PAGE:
However it happens, once that desirability is created, it's hard to keep it from attracting people from everywhere.
"This becomes something that feeds on itself," Price says. "You want to be there. So people will move there, and businesses will want to be there. There's just a vibe here and people come back and say, 'Hey, there's a vibe here.'"
Creating a "there" is easier said than done — and broadcasting that "there" across the country is another challenge completely. Desirability can almost be thought of in two categories — the desirability that's created organically through culture and history, and the desirability that is more intentional, created through conscious community effort.
In Wichita, our organic desirability can be thought of in terms of music, food and art — the things spontaneously created by the people who live here. Our intentional desirability is created through places like the Pop-Up Urban Park, events like Open Streets and Riverfest and venues like Intrust Bank Arena and even the new baseball park.
Wichita has this desirability, but it's perhaps not as well-known or well-integrated as it is in other cities. We haven't leveraged it to create a "there" that is known to potential recruits across the country.
While Austin is well-known for music and barbecue, and Los Angeles is well-known for taco trucks and the film industry, Wichita isn't necessarily well-known for the things that make it special.
This is important because, in today's age, we're no longer competing with Wichita of last year or five years ago. We're competing with the Austins, Denvers, Omahas and Phoenixes of today, tomorrow and five years down the line.
So what is Wichita doing to compete?
WHAT'S BEING DONE?
For starters, Wichita State University has stepped up, leveraging its basketball fame and the Innovation Campus to become a major hub along the I-35 corridor connecting Wichita to Kansas City, Oklahoma City and Dallas.
Now, they're offering in-state tuition to major metropolitan areas across the region, as far west as Denver, as far east as St. Louis and as far south as San Antonio and Houston.
Not only does this work against the idea that people from big cities don't want to move to a place like Wichita, but it also plays into the idea that young people want to move around — even if they're already in a "there" like Austin or Denver.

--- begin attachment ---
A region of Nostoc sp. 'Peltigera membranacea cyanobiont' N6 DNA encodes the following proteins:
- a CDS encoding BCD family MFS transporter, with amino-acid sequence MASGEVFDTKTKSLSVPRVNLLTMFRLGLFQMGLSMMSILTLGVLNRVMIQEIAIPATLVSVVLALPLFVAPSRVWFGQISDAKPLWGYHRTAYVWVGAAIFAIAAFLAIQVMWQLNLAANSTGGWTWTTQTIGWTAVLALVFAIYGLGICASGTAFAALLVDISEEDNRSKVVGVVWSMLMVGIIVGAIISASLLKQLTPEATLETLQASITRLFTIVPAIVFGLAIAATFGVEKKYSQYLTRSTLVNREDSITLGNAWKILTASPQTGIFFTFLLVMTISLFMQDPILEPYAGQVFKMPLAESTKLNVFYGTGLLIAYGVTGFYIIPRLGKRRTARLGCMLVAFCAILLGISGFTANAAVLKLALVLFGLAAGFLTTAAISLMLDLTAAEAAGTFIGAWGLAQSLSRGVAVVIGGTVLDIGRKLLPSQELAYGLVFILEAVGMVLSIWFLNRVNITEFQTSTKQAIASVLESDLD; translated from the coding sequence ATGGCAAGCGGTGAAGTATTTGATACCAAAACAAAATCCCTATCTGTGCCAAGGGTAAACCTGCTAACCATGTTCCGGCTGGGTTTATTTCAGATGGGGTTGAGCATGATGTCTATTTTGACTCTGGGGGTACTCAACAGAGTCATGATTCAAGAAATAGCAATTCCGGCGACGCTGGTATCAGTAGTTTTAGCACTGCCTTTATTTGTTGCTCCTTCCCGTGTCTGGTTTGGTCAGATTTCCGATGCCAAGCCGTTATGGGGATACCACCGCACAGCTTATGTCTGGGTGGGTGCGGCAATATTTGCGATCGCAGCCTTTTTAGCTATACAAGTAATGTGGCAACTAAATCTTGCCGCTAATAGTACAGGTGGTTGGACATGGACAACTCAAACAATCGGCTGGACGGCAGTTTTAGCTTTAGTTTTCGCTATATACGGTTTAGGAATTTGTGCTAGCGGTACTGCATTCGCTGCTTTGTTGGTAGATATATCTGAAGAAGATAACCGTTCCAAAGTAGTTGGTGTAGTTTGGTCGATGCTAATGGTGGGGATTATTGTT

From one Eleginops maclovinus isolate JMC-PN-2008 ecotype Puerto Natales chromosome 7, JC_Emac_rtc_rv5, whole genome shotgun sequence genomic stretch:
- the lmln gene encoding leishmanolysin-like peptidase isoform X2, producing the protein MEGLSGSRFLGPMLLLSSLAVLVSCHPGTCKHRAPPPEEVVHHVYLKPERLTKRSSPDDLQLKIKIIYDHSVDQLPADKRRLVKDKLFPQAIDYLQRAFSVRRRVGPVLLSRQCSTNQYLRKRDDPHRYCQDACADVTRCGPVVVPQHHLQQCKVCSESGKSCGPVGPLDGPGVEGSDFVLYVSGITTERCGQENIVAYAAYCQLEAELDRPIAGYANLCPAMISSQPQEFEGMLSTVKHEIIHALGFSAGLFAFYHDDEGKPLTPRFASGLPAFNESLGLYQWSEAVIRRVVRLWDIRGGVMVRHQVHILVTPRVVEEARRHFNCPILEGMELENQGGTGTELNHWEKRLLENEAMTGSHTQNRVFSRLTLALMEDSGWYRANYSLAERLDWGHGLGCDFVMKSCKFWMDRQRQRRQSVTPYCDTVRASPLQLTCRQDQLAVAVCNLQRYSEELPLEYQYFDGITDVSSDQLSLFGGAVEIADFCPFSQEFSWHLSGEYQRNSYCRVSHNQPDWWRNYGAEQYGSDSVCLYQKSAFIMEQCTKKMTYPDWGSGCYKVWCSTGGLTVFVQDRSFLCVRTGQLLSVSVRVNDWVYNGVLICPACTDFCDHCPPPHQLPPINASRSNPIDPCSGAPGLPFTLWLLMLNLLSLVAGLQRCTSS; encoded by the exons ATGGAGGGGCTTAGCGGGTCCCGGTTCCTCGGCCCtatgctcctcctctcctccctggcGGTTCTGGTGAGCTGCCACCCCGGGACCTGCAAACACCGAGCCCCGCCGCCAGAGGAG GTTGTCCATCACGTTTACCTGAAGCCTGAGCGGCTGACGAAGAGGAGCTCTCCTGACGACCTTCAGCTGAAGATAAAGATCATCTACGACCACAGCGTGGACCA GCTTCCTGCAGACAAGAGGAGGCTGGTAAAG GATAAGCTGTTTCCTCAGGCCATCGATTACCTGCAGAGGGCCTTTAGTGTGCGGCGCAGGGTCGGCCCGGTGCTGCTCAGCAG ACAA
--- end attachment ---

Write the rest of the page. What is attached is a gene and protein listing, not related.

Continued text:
Silicon Prairie News recently published a talent attraction case study focusing on Nebraska, which talks about talent recruitment efforts by cities in the Midwest. Unfortunately, many of the ideas being generated in Wichita are also being generated across the Midwest and the U.S.
"Omaha and Lincoln are a microcosm of the broader subset of twenty-five cities that the report compares regarding plan and strategy," the report, conducted by Chapman and Company says. "Essentially, every community has the same game plan. ... More of the same is not going to work."
Attracting from outside is essential to our future, even if we also improve in how we retain talent. Price says outsiders can spark a "chemical reaction" that creates even more desirability within our community.
"Every place that has grown, has developed, has had an energy to it, has had one major feature and that is an influx of outsiders," he says. "You need the outside perspective to be able to function."
A recent Choose Wichita event highlighted this challenge by examining how to sell Wichita and the companies that call it home to recruits. Employers, HR professionals and recruiters talked about culture and trends to help maximize Wichita's ability to attract. More than 175 people attended — with an additional 130 taking part via livestream, learning how to talk attracting rather than just retaining.
This is important. Attracting can no longer take back seat to retaining. Talking differently about our talent shortage — and learning where we stand out — is one way to shift that gear.
— The Chung Report Team